Free events Glessner House. NOTE: This event is sponsored by Glessner House but takes place at Second Presbyterian Church.
In celebration of Black History Month, Glessner House will co-host author, speaker and educator Michelle Duster in a lecture at Second Presbyterian Church.
About Michelle Duster
Her writing includes nine books. She co-edited books plus wrote and edited two books that include the writings of her great-grandmother, Ida B. Wells – Ida In Her Own Words and Ida From Abroad. Her most recent book that she co-edited is Michelle Obama’s Impact on African American Women and Girls.
Michelle was born and raised on the South Side of Chicago. She earned degrees from Dartmouth College and The New School in New York City. She has received numerous awards. She currently teaches business writing at Columbia College Chicago and is working on several book projects that will completed within the next two years.
About Glessner House
A National Historic Landmark, Glessner House was designed by noted American architect Henry Hobson Richardson and completed in 1887.
A radical departure from traditional Victorian architecture, the structure served as an inspiration to the young Frank Lloyd Wright and helped redefine domestic architecture.
Preserving an Architectural Treasure
- On December 1, 1924, the Glessners and the Chicago Chapter of the American Institute of Architects sign a deed of gift that would give the house to the CCAIA upon the Glessners’ deaths, provided that it be used “solely for the purposes of architecture and the allied arts and sciences”
- Mrs. Glessner died in 1932, Mr. Glessner in 1936.
- The high costs of repairs in Depression-era Chicago led the CCAIA to return the house to the Glessners’ family in 1937.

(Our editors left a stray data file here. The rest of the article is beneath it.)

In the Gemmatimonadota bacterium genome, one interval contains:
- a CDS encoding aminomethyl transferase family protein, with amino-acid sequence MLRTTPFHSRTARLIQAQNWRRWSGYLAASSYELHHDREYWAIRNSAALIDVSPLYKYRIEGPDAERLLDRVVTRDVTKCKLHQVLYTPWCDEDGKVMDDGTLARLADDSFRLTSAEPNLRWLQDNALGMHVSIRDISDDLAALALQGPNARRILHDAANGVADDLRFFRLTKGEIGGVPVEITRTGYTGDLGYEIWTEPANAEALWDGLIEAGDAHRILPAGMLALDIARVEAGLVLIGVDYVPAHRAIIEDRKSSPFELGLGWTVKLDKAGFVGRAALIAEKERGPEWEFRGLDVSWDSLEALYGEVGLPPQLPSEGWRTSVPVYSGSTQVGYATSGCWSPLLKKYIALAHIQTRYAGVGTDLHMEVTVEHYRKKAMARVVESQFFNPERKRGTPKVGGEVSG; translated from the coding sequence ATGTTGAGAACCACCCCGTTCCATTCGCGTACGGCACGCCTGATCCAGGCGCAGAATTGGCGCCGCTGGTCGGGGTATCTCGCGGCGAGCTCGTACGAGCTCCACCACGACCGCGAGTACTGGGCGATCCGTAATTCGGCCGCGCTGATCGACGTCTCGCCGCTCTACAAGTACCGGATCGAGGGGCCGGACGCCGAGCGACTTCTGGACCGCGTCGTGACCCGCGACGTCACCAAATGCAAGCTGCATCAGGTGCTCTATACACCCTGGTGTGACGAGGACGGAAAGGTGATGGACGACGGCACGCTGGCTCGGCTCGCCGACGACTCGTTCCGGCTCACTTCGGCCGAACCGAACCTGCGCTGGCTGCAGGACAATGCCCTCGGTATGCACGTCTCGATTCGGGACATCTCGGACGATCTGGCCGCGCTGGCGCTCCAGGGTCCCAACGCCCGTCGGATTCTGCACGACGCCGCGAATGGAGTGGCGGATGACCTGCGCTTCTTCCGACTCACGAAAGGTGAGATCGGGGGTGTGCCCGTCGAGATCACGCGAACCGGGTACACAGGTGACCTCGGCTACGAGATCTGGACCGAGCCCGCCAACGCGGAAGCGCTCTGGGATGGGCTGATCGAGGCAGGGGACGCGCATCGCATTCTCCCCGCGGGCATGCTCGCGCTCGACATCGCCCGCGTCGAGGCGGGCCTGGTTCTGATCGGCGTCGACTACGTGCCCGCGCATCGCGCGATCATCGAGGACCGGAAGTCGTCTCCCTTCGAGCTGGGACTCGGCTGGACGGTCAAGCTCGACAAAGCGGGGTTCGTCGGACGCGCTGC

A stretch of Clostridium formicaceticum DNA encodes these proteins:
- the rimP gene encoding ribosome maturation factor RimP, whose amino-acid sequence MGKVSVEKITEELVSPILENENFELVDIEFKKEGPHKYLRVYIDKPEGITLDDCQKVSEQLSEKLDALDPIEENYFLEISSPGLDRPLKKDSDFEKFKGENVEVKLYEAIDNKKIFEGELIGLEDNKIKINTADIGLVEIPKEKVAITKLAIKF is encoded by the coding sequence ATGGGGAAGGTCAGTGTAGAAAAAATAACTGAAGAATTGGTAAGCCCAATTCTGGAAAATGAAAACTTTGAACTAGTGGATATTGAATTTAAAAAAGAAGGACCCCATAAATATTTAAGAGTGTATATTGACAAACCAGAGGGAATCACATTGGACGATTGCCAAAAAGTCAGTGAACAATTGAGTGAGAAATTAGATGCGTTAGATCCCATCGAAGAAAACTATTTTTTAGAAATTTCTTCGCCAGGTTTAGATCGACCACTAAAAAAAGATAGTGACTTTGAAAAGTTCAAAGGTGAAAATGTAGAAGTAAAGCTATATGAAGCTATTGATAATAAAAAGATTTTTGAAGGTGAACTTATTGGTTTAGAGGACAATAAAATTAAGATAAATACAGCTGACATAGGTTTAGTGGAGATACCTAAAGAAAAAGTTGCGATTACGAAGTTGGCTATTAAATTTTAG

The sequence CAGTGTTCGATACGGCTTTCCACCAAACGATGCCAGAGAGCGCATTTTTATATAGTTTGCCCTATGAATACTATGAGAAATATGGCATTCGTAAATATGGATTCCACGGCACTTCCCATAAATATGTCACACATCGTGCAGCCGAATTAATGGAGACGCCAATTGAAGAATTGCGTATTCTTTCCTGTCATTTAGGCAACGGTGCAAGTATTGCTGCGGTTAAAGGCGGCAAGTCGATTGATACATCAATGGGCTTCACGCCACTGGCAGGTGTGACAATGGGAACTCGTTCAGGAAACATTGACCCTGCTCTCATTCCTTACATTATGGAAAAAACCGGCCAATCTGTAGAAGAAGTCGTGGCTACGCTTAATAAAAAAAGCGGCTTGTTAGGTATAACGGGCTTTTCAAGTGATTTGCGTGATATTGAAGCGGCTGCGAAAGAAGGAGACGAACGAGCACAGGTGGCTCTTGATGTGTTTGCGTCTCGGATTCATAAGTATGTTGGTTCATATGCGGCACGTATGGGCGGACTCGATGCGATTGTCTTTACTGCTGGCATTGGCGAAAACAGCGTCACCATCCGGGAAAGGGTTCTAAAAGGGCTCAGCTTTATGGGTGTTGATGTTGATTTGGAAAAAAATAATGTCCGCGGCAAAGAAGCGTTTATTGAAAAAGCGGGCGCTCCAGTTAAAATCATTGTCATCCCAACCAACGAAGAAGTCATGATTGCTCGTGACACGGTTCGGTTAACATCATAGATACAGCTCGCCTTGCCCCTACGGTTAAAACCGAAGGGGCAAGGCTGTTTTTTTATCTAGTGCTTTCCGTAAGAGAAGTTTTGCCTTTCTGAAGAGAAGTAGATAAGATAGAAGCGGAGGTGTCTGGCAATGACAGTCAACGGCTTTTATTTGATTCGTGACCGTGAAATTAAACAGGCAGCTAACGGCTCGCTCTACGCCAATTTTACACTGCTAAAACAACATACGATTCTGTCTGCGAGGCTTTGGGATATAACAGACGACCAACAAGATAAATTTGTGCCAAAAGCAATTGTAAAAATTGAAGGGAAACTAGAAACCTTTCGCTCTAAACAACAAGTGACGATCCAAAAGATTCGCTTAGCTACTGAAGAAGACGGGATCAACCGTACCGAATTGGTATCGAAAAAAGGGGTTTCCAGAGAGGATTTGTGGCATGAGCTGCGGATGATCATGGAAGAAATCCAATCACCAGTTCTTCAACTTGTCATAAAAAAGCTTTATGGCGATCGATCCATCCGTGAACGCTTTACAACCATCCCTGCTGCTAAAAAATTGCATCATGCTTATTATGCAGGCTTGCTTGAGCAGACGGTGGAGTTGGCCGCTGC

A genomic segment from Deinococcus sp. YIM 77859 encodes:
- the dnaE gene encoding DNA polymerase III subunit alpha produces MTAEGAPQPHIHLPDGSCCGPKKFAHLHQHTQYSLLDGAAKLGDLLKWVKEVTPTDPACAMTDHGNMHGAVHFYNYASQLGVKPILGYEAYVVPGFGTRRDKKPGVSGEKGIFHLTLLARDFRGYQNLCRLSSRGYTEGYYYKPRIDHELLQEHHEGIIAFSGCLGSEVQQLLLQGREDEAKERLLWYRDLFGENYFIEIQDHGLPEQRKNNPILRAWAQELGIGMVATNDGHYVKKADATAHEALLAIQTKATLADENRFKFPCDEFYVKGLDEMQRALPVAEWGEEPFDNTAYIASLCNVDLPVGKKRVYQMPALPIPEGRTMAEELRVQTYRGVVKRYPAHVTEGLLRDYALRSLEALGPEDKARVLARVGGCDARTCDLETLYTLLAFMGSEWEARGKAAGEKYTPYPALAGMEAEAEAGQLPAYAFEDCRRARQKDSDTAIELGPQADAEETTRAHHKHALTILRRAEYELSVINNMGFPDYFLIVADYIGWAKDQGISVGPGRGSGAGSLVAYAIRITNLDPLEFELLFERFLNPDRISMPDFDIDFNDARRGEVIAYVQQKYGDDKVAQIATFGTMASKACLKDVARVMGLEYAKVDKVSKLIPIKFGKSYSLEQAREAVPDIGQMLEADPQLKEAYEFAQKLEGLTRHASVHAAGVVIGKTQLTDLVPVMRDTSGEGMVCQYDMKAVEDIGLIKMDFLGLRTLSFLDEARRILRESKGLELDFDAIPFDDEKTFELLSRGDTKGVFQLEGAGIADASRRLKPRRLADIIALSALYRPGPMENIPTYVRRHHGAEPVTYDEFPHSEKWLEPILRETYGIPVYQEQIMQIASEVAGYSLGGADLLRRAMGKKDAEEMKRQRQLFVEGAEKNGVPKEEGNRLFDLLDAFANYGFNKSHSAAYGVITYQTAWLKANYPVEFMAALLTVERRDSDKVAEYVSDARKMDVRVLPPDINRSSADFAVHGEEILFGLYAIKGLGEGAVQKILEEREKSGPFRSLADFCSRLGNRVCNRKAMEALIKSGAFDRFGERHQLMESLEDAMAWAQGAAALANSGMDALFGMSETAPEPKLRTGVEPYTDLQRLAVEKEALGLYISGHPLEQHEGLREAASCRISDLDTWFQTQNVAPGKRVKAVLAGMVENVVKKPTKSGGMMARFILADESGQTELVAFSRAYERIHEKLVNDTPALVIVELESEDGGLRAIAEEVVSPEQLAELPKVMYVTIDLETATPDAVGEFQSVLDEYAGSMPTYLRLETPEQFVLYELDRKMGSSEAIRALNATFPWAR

- The heirs deeded the house to the Armour Institute (now the Illinois Institute of Technology), and in 1946, Lithographic Technical Foundation leased the house and converted it, leaving the original floor plan intact.
- The graphic design company bought the house in 1958 and relocated in 1965, trying to sell the house for $70,000.
- In 1960, the Glessner House was named an honorary Chicago landmark.
- A handful of local architects join together in 1966 to form the Chicago School of Architecture Foundation in order to save Glessner House.
- In 1970, it was listed on the National Register of Historic Places and renamed a Chicago landmark.
- In 1972, the Prairie Avenue Historic District, which includes the Glessner House, was listed on the National Register of Historic Places.
- In 1976, the Glessner House was named a National Historic Landmark.
- The Chicago School of Architecture Foundation eventually bought it for $35,000 in 1966, and spun off Glessner House in 1994.
Guided tours of Glessner House
Tour Times: Wednesday through Sunday, Tours at 11:30am, 1:00pm, and 2:30pm. Wednesdays: Admission is free.
Guided tours are limited to 15 people per tour on a first-come, first-served, walk-in basis. Advance reservations are not accepted. All tours begin at our Visitor’s Center located inside the main Prairie Avenue entrance.